Today, Arrowood makes about 2,500 cases of wine from 20 acres of organic certified vineyards, managed by noted Sonoma County viticulturist, Phil Coturri.  Planted mostly to Cabernet Sauvignon, with a few acres of Syrah, Arrowood also purchases Zinfandel grapes from neighboring Monte Rosso Vineyard and he makes a tiny amount of Chardonnay from Russian River Valley fruit.  “The Zinfandel grapes we get from Monte Rosso have more Zin character than any Zinfandel I’ve ever tasted…the flavors are intense black raspberry or huckleberry.  There are a lot of huckleberry bushes near our home in Montana and the Monte Rosso Zinfandel reminds me of the huckleberries we pick there.”  Amapola’s estate vineyards are planted from 350 to 1,000 feet above the valley floor.  “Being above the fog the grapes get more sun and they escape the scorching heat that sometimes hits valley floor vineyards, like the hot days we had during this year’s growing season,” says Arrowood.

As good as higher elevations may be for flavor maturity, the concentration of mountain-grown grapes and the striving for maximum flavor ripeness also means contending with high alcohols.  “We’re trying to get a handle on the problem,” admits Arrowood.  But while agreeing that the quest for flavor ripeness contributes to high alcohols, Arrowood points his finger at the yeasts used in the fermentation process.  “I want physiological ripeness but I wish we had less efficient yeasts.  I don’t do native fermentations (using natural yeast) and it’s not possible to get below 14% alcohol with the yeasts we have today,” he says.  Amapola Creek red wines I tasted for this column range from 14.7% to 16.3% alcohol.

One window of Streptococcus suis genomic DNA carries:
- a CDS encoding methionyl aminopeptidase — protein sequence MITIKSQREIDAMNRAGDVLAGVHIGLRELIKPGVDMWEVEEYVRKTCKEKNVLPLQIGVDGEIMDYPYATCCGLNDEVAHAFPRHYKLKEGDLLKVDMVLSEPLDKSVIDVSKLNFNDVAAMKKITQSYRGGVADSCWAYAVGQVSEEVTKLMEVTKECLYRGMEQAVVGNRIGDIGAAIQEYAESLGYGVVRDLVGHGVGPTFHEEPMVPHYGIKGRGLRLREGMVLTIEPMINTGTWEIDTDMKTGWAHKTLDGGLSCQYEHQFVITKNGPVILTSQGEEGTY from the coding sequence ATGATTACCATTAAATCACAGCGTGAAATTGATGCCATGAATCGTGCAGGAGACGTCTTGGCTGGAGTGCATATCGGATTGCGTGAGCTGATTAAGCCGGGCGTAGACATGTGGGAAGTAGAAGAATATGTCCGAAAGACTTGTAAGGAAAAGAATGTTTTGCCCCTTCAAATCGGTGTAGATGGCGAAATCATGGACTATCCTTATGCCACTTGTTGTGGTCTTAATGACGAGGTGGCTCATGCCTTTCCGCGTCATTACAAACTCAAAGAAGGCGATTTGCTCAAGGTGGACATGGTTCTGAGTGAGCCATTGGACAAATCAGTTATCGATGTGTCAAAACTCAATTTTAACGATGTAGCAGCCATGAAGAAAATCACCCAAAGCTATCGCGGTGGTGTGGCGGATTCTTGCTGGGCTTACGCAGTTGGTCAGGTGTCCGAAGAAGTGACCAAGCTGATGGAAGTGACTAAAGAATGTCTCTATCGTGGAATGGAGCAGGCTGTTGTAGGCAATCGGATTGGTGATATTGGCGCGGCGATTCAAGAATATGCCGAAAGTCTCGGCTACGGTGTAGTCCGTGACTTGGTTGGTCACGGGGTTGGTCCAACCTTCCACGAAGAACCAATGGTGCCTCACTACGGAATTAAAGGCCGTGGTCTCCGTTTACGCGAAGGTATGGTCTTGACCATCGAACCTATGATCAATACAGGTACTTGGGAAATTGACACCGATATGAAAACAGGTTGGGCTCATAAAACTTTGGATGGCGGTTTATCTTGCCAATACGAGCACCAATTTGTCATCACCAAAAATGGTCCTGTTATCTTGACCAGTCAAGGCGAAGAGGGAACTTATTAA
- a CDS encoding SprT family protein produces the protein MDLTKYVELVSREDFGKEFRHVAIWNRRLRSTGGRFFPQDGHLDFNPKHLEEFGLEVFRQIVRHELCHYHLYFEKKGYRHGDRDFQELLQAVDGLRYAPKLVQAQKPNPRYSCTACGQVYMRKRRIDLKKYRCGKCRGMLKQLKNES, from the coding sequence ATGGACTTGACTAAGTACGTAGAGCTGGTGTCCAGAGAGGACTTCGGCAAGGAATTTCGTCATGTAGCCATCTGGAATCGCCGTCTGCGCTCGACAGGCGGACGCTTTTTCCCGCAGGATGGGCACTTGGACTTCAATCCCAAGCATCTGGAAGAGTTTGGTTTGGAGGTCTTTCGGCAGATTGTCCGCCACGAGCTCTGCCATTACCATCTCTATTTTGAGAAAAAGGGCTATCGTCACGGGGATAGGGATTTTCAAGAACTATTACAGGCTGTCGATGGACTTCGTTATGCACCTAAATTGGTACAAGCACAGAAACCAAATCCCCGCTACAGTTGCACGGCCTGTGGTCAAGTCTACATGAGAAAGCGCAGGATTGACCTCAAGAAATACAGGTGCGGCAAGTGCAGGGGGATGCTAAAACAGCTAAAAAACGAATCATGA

Arrowood has a history with Syrah, going back to Arrowood Winery, but recent poor sales performance for Syrah has him concerned.  “So much so that starting with the 2009 vintage, I will be blending the Syrah with Grenache and eventually will set the blend at 60% Grenache and 40% Syrah.”  Did he have any indication that Syrah would be a sales slacker?  “No, I didn’t see it coming and I have no idea why.  I thought Syrah would be the next Merlot.  But we only make 75-100 cases of Syrah and I’m very happy with the Grenache/Syrah blend.”

Now that Arrowood is the sole owner of his winery, he can make wine his way.  “At Arrowood I was always focusing on what the owner wanted, but eventually I did finish my red wines unfined and unfiltered, a practice I brought with me to Amapola Creek.”  Switching to organic in the vineyard was another matter.  “Phil Cotouri was after me for a long time to go organic and it took me years before I was convinced.  The soils are more alive and the vines struggle more, producing better flavors in the wines.  Over time, I believe organic-grown grapes will produce wines of greater complexity,” Arrowood maintains.

Wood aging at Amapola Creek is a finely balanced approach, with the use of a combination of American oak and French oak.  “There is more forward vanilla from American oak, but it can be a little too intense.  You don’t get that from French oak, so I like the flavor balance I get from using both types of oak,” explains Arrowood.  “French oak doesn’t dominate the wine; I don’t want any one component to dominate the wine.  I’m more interested in nuances than dominance by any one component.”  The Amapola Creek Zinfandel is the only red wine not aged in the combination of French and American oak.

Now approaching the culmination of his winemaking career, and doing his own thing, Richard Arrowood is a contented man.  But is Amapola Creek his last hurrah?  “Well, I would have loved to own Arrowood Winery, but I’m very happy at Amapola Creek.  I want Amapola Creek to be known for exceptional quality and I hope to leave the winery to my children.”